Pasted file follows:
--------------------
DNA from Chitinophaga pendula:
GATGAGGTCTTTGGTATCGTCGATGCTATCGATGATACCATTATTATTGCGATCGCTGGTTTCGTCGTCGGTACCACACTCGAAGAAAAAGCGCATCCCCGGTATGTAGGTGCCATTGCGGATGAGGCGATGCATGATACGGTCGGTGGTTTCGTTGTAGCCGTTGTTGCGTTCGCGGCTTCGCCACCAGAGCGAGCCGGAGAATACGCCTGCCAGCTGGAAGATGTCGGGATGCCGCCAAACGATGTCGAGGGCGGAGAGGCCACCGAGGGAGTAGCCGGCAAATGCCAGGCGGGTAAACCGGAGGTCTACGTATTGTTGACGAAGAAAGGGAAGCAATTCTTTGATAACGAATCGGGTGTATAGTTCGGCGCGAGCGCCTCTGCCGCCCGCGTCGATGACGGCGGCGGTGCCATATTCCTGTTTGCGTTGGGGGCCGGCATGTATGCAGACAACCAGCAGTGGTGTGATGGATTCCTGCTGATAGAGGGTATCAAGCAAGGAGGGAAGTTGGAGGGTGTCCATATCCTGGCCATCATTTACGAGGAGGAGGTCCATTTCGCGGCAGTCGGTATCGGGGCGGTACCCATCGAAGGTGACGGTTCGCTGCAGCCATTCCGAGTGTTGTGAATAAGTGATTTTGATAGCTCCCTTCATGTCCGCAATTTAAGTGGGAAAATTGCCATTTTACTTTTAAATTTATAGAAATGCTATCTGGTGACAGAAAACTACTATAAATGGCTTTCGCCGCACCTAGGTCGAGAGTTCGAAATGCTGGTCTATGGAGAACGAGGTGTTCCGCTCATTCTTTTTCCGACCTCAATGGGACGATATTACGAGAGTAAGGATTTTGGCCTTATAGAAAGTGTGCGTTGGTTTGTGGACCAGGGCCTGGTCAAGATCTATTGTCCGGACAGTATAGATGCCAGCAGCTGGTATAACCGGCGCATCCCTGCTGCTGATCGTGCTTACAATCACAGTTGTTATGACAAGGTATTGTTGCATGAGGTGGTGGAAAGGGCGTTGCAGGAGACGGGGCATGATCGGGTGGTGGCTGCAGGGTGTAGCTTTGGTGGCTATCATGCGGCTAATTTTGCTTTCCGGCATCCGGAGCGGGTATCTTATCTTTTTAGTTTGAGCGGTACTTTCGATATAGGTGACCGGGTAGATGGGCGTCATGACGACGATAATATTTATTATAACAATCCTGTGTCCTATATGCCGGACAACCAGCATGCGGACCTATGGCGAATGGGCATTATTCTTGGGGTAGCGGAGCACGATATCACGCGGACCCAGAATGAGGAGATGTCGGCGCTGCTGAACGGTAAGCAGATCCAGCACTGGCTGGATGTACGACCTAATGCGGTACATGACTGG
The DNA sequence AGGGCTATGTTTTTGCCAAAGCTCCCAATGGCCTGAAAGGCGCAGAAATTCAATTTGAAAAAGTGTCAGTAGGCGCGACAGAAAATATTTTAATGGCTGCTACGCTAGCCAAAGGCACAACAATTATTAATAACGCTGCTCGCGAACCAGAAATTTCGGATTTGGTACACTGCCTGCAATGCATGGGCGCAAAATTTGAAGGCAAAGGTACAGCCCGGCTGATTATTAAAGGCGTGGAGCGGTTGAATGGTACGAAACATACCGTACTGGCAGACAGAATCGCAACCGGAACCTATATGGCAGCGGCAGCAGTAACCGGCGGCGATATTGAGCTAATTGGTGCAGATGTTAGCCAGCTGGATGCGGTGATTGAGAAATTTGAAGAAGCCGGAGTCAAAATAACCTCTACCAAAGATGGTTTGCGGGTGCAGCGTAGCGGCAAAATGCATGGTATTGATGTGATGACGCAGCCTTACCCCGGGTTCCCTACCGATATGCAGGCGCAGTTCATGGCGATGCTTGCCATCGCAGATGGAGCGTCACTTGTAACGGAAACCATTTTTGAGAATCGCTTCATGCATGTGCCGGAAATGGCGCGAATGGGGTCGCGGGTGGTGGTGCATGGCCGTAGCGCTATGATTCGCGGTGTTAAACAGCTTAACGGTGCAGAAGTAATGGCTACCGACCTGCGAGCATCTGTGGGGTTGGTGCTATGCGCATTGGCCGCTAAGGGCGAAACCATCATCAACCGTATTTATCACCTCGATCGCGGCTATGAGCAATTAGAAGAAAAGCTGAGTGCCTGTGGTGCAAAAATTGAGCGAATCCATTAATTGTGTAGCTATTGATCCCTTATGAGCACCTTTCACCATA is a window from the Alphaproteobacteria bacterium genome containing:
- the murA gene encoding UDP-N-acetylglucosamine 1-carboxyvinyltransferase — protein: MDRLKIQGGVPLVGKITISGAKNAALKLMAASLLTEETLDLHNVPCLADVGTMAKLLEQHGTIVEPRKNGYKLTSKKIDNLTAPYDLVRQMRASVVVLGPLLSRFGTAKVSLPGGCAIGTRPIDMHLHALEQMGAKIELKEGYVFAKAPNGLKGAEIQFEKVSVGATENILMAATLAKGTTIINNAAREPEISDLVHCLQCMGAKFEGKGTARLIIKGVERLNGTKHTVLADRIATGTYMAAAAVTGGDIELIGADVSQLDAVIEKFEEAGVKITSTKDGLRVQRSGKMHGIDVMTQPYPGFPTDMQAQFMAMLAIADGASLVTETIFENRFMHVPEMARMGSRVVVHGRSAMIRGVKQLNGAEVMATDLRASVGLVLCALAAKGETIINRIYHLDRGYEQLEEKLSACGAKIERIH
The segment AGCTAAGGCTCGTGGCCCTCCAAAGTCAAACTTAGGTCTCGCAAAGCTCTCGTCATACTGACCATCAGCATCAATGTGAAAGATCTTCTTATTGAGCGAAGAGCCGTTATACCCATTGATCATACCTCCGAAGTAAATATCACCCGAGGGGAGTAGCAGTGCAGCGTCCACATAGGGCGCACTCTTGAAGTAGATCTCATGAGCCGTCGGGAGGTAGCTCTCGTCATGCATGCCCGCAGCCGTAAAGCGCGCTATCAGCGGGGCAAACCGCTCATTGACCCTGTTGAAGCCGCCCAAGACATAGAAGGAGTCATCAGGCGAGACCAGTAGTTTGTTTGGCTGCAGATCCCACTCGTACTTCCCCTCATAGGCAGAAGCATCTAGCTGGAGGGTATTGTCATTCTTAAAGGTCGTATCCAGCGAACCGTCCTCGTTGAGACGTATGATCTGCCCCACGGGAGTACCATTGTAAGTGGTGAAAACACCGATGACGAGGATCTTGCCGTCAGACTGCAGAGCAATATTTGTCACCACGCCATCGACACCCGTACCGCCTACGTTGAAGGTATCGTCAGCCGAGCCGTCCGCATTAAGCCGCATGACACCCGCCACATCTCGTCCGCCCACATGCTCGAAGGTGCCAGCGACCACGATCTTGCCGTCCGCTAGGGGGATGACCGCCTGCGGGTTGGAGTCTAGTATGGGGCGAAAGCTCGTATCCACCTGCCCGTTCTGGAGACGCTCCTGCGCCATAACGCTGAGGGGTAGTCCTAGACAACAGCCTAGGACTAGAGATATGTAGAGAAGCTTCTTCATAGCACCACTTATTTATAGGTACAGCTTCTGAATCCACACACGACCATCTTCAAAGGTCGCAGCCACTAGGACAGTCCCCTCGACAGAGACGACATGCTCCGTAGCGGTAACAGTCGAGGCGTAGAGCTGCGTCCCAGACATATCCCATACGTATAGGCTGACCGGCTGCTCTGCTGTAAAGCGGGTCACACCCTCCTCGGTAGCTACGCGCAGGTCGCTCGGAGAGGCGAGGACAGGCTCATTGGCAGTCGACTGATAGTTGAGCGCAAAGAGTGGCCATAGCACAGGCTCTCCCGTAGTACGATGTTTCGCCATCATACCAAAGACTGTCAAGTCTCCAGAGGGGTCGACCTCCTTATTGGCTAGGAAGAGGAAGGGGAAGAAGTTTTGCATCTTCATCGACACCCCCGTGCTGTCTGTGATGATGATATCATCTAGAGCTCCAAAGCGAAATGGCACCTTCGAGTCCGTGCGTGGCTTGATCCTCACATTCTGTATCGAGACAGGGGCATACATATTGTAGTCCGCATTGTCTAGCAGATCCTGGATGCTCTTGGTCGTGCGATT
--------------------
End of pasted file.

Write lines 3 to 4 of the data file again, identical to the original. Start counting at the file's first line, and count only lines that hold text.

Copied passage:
The DNA sequence AGGGCTATGTTTTTGCCAAAGCTCCCAATGGCCTGAAAGGCGCAGAAATTCAATTTGAAAAAGTGTCAGTAGGCGCGACAGAAAATATTTTAATGGCTGCTACGCTAGCCAAAGGCACAACAATTATTAATAACGCTGCTCGCGAACCAGAAATTTCGGATTTGGTACACTGCCTGCAATGCATGGGCGCAAAATTTGAAGGCAAAGGTACAGCCCGGCTGATTATTAAAGGCGTGGAGCGGTTGAATGGTACGAAACATACCGTACTGGCAGACAGAATCGCAACCGGAACCTATATGGCAGCGGCAGCAGTAACCGGCGGCGATATTGAGCTAATTGGTGCAGATGTTAGCCAGCTGGATGCGGTGATTGAGAAATTTGAAGAAGCCGGAGTCAAAATAACCTCTACCAAAGATGGTTTGCGGGTGCAGCGTAGCGGCAAAATGCATGGTATTGATGTGATGACGCAGCCTTACCCCGGGTTCCCTACCGATATGCAGGCGCAGTTCATGGCGATGCTTGCCATCGCAGATGGAGCGTCACTTGTAACGGAAACCATTTTTGAGAATCGCTTCATGCATGTGCCGGAAATGGCGCGAATGGGGTCGCGGGTGGTGGTGCATGGCCGTAGCGCTATGATTCGCGGTGTTAAACAGCTTAACGGTGCAGAAGTAATGGCTACCGACCTGCGAGCATCTGTGGGGTTGGTGCTATGCGCATTGGCCGCTAAGGGCGAAACCATCATCAACCGTATTTATCACCTCGATCGCGGCTATGAGCAATTAGAAGAAAAGCTGAGTGCCTGTGGTGCAAAAATTGAGCGAATCCATTAATTGTGTAGCTATTGATCCCTTATGAGCACCTTTCACCATA is a window from the Alphaproteobacteria bacterium genome containing:
- the murA gene encoding UDP-N-acetylglucosamine 1-carboxyvinyltransferase — protein: MDRLKIQGGVPLVGKITISGAKNAALKLMAASLLTEETLDLHNVPCLADVGTMAKLLEQHGTIVEPRKNGYKLTSKKIDNLTAPYDLVRQMRASVVVLGPLLSRFGTAKVSLPGGCAIGTRPIDMHLHALEQMGAKIELKEGYVFAKAPNGLKGAEIQFEKVSVGATENILMAATLAKGTTIINNAAREPEISDLVHCLQCMGAKFEGKGTARLIIKGVERLNGTKHTVLADRIATGTYMAAAAVTGGDIELIGADVSQLDAVIEKFEEAGVKITSTKDGLRVQRSGKMHGIDVMTQPYPGFPTDMQAQFMAMLAIADGASLVTETIFENRFMHVPEMARMGSRVVVHGRSAMIRGVKQLNGAEVMATDLRASVGLVLCALAAKGETIINRIYHLDRGYEQLEEKLSACGAKIERIH